An independent report has found that at least 1,400 children were sexually exploited in Rotherham by gangs of men who were predominantly of Pakistani origin between 1997 and 2013.
Report author Professor Alexis Jay said that girls as young as 11 were raped by “large numbers of male perpetrators”.
It spoke of the “collective failures” of political, police and social care leadership over the first 12 years the inquiry covered.
The BBC News website looks at how events unfolded in the town.
Early to mid 1990s
Community workers come across examples of child sexual exploitation during this period, according to the new report. It was known that children under the care of the local authority were at risk of being targeted.
The Risky Business youth project is set up to work with people between the ages of 11 and 25 in Rotherham amid concerns about young people being abused through prostitution. By the late 1990s it starts to identify vulnerable girls and young women on the streets of the town, and refers to children’s social care any young person who causes serious concerns.
A small group of professionals from key agencies meet children at risk of, or involved in, child sexual exploitation (CSE) but their work is not properly supported, according to the report. Some of those at a senior level in children’s social care and in the police think youth workers are exaggerating the extent of the issue.
A chapter of a draft report into CSE in Rotherham – referred to as The Home Office Report – contains severe criticisms of agencies working to tackle such crimes. It shows there is a “high prevalence of young women being coerced and abused through prostitution”.
Senior officers at the council and in the police are unhappy with The Home Office Report, with the suggestion some facts are either exaggerated or made up. The researcher writing the report does not complete her work. However the Jay report says the content which was objected to has been shown to be “largely accurate”.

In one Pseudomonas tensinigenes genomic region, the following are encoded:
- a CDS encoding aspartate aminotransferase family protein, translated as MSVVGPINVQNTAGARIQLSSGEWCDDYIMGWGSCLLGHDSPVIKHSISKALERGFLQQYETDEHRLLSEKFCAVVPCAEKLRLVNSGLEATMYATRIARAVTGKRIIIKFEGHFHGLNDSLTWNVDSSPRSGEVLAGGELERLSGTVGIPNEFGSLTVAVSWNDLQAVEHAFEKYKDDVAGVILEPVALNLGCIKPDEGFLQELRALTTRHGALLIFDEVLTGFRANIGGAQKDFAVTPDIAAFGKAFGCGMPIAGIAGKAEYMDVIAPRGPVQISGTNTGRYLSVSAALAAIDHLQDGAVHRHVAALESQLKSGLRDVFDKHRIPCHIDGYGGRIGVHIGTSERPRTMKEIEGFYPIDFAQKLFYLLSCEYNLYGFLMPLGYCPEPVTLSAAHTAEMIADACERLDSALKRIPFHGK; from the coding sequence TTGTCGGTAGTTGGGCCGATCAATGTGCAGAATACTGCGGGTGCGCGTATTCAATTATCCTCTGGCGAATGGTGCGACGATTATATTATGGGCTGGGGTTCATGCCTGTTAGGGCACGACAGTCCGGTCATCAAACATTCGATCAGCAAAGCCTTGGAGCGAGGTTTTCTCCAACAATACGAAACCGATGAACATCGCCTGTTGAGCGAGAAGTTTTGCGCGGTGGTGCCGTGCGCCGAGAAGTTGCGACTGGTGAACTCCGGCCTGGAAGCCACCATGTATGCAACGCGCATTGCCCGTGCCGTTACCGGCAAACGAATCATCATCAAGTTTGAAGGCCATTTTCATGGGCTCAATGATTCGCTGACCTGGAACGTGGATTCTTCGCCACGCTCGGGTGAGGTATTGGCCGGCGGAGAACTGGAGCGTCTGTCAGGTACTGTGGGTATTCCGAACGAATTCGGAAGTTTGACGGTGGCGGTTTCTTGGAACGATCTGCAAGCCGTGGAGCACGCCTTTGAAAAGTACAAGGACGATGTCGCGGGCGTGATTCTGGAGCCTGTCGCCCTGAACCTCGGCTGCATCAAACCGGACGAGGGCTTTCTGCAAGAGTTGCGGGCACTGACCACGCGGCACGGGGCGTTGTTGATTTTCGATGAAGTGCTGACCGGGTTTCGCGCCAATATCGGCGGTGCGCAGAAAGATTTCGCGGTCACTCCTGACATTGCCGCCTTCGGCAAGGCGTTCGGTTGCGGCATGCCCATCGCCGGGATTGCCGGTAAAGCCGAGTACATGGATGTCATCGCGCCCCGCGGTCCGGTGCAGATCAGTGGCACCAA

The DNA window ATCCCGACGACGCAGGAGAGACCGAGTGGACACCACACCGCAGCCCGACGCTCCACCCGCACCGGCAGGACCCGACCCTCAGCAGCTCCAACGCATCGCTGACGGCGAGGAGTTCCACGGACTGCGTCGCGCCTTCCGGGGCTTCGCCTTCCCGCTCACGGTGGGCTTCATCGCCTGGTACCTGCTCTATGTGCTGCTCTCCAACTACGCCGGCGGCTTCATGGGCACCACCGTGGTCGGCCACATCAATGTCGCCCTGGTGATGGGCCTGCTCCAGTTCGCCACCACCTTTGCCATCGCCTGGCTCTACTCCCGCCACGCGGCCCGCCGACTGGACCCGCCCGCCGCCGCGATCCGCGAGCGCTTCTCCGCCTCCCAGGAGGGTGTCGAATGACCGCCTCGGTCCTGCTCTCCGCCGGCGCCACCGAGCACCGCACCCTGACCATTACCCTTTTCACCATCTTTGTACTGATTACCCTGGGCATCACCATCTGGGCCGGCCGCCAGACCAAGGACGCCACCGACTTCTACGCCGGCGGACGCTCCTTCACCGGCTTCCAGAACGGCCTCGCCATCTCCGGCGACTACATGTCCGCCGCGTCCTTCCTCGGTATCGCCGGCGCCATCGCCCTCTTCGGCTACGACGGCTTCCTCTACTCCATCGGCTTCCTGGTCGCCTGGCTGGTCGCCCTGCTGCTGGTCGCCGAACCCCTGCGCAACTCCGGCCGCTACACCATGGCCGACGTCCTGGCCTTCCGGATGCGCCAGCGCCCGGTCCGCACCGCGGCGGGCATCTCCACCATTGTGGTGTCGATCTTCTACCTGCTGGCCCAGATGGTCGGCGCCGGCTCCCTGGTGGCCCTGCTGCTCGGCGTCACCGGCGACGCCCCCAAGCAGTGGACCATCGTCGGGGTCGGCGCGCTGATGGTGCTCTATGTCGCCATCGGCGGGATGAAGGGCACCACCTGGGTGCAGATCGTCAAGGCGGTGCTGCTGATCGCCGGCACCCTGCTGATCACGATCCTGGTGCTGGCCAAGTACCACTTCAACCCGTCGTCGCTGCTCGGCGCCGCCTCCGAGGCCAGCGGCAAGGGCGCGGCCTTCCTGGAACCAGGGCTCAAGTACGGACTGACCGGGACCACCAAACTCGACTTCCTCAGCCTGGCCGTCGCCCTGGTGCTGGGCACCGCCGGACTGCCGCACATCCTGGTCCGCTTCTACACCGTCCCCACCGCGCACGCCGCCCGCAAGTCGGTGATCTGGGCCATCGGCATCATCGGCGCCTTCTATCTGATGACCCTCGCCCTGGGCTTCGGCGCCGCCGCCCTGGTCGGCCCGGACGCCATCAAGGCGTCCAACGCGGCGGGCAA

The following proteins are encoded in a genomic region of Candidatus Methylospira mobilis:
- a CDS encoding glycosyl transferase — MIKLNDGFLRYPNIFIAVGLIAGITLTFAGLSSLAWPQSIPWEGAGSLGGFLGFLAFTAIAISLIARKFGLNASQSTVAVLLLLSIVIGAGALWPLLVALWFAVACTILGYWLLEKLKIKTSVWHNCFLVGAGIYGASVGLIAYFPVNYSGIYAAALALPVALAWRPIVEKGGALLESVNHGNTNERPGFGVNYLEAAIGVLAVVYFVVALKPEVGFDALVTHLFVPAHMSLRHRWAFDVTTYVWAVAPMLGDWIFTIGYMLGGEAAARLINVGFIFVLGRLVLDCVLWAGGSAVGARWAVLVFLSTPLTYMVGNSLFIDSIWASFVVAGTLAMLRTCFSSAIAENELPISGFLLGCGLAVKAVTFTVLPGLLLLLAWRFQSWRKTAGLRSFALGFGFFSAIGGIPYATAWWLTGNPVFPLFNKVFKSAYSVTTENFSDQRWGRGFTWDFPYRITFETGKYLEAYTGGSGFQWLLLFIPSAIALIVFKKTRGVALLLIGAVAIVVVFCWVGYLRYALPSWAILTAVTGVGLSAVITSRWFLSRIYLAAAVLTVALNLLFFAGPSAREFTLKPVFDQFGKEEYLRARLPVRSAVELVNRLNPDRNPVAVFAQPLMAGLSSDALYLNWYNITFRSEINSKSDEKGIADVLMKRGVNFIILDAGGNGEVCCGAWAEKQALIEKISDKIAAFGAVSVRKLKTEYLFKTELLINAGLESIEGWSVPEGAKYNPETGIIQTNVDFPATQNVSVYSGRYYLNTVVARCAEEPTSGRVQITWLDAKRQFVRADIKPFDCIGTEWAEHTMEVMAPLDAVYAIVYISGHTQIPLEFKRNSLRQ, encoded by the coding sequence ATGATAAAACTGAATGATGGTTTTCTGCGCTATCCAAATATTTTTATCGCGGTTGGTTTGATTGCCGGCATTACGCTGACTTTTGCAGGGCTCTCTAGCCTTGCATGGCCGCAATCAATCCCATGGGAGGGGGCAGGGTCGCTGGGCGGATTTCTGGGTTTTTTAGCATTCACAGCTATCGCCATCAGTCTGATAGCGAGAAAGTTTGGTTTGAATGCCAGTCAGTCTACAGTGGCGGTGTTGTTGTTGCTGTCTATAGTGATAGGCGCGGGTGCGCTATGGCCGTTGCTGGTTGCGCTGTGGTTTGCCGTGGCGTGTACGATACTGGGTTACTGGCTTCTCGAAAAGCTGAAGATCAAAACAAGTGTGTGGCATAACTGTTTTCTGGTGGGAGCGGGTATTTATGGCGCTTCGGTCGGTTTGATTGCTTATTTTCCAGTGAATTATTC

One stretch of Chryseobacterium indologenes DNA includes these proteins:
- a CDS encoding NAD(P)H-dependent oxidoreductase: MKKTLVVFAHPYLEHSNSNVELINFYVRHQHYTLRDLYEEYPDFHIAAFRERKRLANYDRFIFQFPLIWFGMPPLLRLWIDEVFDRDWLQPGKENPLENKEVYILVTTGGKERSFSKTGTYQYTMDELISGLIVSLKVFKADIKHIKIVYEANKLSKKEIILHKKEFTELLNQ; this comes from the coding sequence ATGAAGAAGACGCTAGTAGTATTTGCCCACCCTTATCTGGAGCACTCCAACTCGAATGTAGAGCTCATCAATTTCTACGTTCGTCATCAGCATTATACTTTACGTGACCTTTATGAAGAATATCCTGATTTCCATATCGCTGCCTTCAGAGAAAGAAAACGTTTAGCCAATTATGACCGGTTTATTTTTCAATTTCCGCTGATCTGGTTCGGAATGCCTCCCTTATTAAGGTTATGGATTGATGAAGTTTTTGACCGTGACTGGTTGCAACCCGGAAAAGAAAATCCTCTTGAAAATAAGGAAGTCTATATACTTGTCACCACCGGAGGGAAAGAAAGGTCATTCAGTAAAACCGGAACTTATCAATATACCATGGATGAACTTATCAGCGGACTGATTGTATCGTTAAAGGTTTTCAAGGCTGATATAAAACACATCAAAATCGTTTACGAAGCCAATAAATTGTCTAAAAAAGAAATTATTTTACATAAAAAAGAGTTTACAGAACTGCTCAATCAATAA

The Jay report states: “Had this [2002 draft] report been treated with the seriousness it merited at the time by both the police and the council, the children involved then and later would have been better protected and abusers brought to justice.”
A report by strategic drugs analyst Dr Angie Heal, commissioned by South Yorkshire Police, finds there are a “significant number of girls and some boys who are being sexually exploited” in Rotherham.
In a later report, in 2006, Dr Heal describes the situation continuing “as it has done for a number of years” with an organised and established sexual exploitation scene.
The Area Child Protection Committee approves revised procedures relating to the sexual exploitation of children.
The Sexual Exploitation Forum is set up later in 2003, holding monthly meetings to discuss cases of children who are being sexually exploited or are at risk.
November 2004 and early 2005
Presentations on CSE are made to the council’s children’s executive group, the children and young people’s board and the safeguarding board. An action plan is called for.